But is it true? Or do I, too, hold onto my anger?
People rarely do me a bad turn, so my evil traits don't frequently present themselves. But when they do? I can be a grim miserable cuss, and can continue hissing and spitting long enough to surprise myself.
Sure I may be civil, but will cross the street to avoid an irritant.
We are advised to imagine the “wrongdoer” as a small child, lonely, frightened and crying. This is to soften our anger, awaken our empathy. “Anything that isn’t an expression of love is a cry for help,” it is said. It's best for us, we're told, if we meet assholes with our compassion rather than bitterness or contempt.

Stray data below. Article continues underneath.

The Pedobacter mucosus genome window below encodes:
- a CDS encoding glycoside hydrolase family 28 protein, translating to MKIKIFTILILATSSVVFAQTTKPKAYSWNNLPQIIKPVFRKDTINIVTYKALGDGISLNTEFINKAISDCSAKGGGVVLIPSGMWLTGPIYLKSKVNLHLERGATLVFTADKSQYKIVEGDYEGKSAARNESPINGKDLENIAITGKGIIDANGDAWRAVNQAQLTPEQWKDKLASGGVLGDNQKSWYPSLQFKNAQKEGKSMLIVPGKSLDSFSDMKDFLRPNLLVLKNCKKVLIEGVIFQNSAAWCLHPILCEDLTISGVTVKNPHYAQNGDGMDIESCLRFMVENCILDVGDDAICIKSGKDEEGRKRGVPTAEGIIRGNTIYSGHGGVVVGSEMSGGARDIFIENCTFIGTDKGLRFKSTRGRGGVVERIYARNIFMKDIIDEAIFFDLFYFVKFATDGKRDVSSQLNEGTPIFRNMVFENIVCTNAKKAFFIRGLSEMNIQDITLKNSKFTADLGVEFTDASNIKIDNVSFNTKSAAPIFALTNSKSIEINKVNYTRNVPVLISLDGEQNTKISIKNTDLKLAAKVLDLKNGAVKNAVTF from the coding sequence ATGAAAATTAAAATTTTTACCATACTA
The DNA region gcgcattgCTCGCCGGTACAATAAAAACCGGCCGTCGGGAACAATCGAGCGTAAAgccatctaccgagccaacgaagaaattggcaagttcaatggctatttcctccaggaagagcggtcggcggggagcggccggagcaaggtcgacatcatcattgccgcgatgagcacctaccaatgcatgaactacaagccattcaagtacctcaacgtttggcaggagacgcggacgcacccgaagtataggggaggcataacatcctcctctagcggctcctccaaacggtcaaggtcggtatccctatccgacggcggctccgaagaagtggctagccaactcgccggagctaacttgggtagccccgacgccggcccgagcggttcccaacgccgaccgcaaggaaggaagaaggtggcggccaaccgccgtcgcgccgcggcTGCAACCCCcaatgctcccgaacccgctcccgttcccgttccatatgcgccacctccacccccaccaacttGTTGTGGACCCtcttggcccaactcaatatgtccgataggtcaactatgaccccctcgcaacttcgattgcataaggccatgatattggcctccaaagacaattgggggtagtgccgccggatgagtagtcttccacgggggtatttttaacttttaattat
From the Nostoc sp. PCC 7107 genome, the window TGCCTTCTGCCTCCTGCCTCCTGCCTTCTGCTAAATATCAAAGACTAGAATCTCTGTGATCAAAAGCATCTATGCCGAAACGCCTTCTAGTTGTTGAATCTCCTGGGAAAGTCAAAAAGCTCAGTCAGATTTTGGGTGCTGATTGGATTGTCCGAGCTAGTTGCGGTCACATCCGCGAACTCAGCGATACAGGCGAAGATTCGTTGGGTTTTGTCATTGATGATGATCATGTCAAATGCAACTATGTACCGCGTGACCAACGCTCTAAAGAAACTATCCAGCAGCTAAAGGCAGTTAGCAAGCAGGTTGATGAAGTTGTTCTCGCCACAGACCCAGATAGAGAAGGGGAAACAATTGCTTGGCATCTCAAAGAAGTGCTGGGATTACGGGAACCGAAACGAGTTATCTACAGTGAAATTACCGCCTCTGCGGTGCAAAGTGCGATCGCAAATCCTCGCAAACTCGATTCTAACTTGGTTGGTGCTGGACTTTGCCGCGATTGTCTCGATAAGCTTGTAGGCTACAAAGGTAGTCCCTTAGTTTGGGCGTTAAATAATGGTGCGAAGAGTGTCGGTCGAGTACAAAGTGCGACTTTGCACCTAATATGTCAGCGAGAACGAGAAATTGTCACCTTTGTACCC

When you're pissed off, though, it's difficult to bring yourself to do this visualization. Anyone else stubborn this way?
When anger fuels change, I tell myself, it's best to acknowledge it. Respect it. Be willing to let it go, and figure out how. Then do it.
|The rural municipality came out and installed a culvert under our south driveway.|
|Looks like a hand shovel had to be used.|
|We're hoping this will help get some of the water away from our property, as flooded-out trees have been dying for several years.|